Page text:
NORMAN — In the two games since senior linebacker Corey Nelson's season-ending injury, Oklahoma's run defense has been significantly less productive.
Texas rushed for 255 yards — with two individual 100-yard performances — then Kansas gained 118 yards rushing in the first quarter alone last weekend.
After halftime, though, the Jayhawks managed just 30 rushing yards. Oklahoma coach Bob Stoops said the problem was simply young, inexperienced players lining up incorrectly.
Against hapless Kansas, the Sooner defense could afford a bad start. But Saturday on Owen Field, No. 10-ranked Texas Tech could rout Oklahoma if it takes too long to figure things out defensively.
“We have to be able recognize it and react properly on the field,” Stoops said. “We're working hard on it, but obviously we have to keep doing it. It shouldn't take a quarter and a half to figure it out.”
Oklahoma's run defense played pretty well through the first five games of the season, although there were still occasional leaks. West Virginia's Dreamius Smith rushed for a 75-yard touchdown in Week 2, and Notre Dame's George Atkinson III scored on an 80-yard run in the Sooners' win in South Bend.
The past two weeks, though, the run defense has struggled more consistently without Nelson, who defensive coordinator Mike Stoops called the “conductor on the field.”
“He could get people lined up because he's a very experienced player,” Mike Stoops said.
Without Nelson, the Sooners are relying on linebackers lacking that experience. Sophomore Frank Shannon has been forced into that conductor role without Nelson, Mike Stoops said.
“Frank has to worry about getting Frank lined up, and then tries to help other people,” Mike Stoops said. “That's just familiarity of what you're doing. You have to know what you're doing before you can help anybody else. That's kind of what has happened; we're having a hard time helping each other because we're recognizing and seeing things late, then you really can't help anybody else out.”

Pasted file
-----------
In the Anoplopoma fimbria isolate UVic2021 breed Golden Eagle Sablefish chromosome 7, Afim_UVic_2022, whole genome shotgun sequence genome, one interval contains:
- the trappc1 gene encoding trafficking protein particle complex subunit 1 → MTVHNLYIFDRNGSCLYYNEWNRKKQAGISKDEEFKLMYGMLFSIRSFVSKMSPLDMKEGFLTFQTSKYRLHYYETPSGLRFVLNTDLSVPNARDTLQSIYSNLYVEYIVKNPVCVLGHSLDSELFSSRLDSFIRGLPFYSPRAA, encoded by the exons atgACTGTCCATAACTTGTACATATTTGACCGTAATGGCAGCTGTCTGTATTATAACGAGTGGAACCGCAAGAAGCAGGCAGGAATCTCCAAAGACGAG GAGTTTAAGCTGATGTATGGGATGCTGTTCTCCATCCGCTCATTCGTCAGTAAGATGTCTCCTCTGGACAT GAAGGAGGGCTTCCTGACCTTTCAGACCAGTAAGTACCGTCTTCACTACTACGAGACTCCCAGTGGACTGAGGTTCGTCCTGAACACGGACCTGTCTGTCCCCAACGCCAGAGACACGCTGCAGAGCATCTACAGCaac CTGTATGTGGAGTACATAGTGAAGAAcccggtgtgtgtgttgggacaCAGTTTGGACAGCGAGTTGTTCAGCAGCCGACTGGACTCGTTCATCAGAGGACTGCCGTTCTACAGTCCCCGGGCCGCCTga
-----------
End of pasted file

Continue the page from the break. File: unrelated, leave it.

True freshman Dominique Alexander and sophomore P.L. Lindley have each taken on greater roles since Nelson's injury. Lindley was recruited as a linebacker, but switched to defensive end early in his career.
After Nelson's injury, OU coaches moved him back to linebacker. He made two tackles and recovered a fumble in the Sooners' loss to Texas two weeks ago, then made his first career start last weekend at Kansas.
“Just overall — the problem we've been having as a team — just knowing my assignments better, reading formations, knowing what they're coming out in and knowing how to line up to them and play each fit differently,” Lindley responded when asked what he felt he needed to improve on personally.
Bob Stoops refused to blame the run defense's struggles on Nelson's absence.
“I don't want to say because it's an excuse and at the end of the day, he's not there and he's not going to be,” Bob Stoops said. “The other guys have to be able to do it.
“But I don't believe it's just them. It's stuff we should have been able to line up to because we anticipated it, worked it, we walked through on Friday and then we don't handle it.”